Sustainable technology brings sanitation and energy to indigenous village in Brazil

Sao Paulo, Nov 21 (EFE).- Without access to water, sewage and electricity networks, the Tekua Itakupe indigenous village took an important step to improve the quality of life of its inhabitants with the installation of a sustainable technology that now offers them a sanitary and energetic solution.

Through a joint action carried out by the multinational Softys and the NGO Techo, five autonomous sanitary systems were installed last Saturday that, from waste, generate biogas and organic fertilizers for this village where 40 families of the Guarani ethnic group live. .

Tekua Itakupe is one of six villages that are part of the Jaraguá reserve, the smallest indigenous land in Brazil, located on the outskirts of the Sao Paulo metropolitan area, a concrete jungle where 22 million people live.


The solution developed by the Israeli company HomeBiogas together with the UN, designed for peoples living in the desert, is already present in 110 countries.

It consists of a reactor that receives the waste from a bathroom and also the remains of food and animal excrement, an organic material that is decomposed by bacteria and later converted into biogas and fertilizer.

The biogas is used as energy to supply a kitchen and the fertilizer is used to fertilize the crops in the community.

From the installation, each reactor takes about fifteen days to start generating biogas, and can produce up to 40 liters of liquid fertilizer per day and about 13 kilos of gas per month.

“These bathrooms give us some peace of mind, because we don’t have basic sanitation, so they bring more hygiene and we can also teach children how ecological work works and how it will bring more balance to nature,” Wera, one of of the community leaders of Tekoa Itakupe.

The 26-year-old highlighted the importance of the action that mitigates one of the most urgent problems in the village, sanitation, and pointed out that gas generation also provides “financial peace of mind” for the more than 100 residents of the village, Most of which have crafts as their main source of income.


The indigenous leader defended the use of new technologies by native peoples, something seen as a taboo by Brazilian society.

In his opinion, these initiatives show that it is possible to “reach a balance between the Guarani and non-indigenous culture.”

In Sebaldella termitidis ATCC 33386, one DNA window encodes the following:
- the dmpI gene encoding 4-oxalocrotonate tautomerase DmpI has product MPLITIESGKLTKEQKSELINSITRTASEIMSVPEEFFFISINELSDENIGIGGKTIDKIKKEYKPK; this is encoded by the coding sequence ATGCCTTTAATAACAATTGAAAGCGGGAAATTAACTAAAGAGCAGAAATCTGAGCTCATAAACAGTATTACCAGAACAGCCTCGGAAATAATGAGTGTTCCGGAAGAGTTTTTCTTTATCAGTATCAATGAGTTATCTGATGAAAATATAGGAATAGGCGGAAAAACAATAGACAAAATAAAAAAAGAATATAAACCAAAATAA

“Society believes that, as indigenous people, we cannot evolve technologically (…) But we see that we can associate technology with sustainability while respecting nature, which is one of the principles of the Guarani culture,” he explained.


The initiative carried out in Tekoa Itakupe is a pilot project that will be taken to other communities in Latin America and that is part of the Softys Contigo project, which seeks to contribute concretely to the UN Sustainable Development Goals, specifically that of Water Clean and Sanitation.

To do this, the company will invest 6 million dollars to facilitate access to drinking water and sanitation for people living in communities and popular settlements in Latin America.

In this sense, the general director of Softys in Brazil, Luis Delfim, recalls that 35 million people do not have access to water and more than 100 million are not connected to a sanitation network in the South American giant.

“When there is such a large volume of people with such basic needs, we as a company, and all other companies, have to contribute,” he defended.

The Softys Contigo project foresees the installation of 2,000 solutions throughout Latin America by 2026, 300 of them in Brazil.

Just in 2022, a total of 181 solutions will be installed in the region, benefiting more than 1,200 people and mobilizing more than 540 volunteers among company employees.

“We are part of a group that is 102 years old, and if we want to be around for another 100, 200 years, we have to put social responsibility into practice. For this reason, ESG criteria, whether from a social, governance or environmental point of view, are increasingly part of the decision-making process”, concluded Delfin.

Sustainable technology brings sanitation and energy to indigenous village in Brazil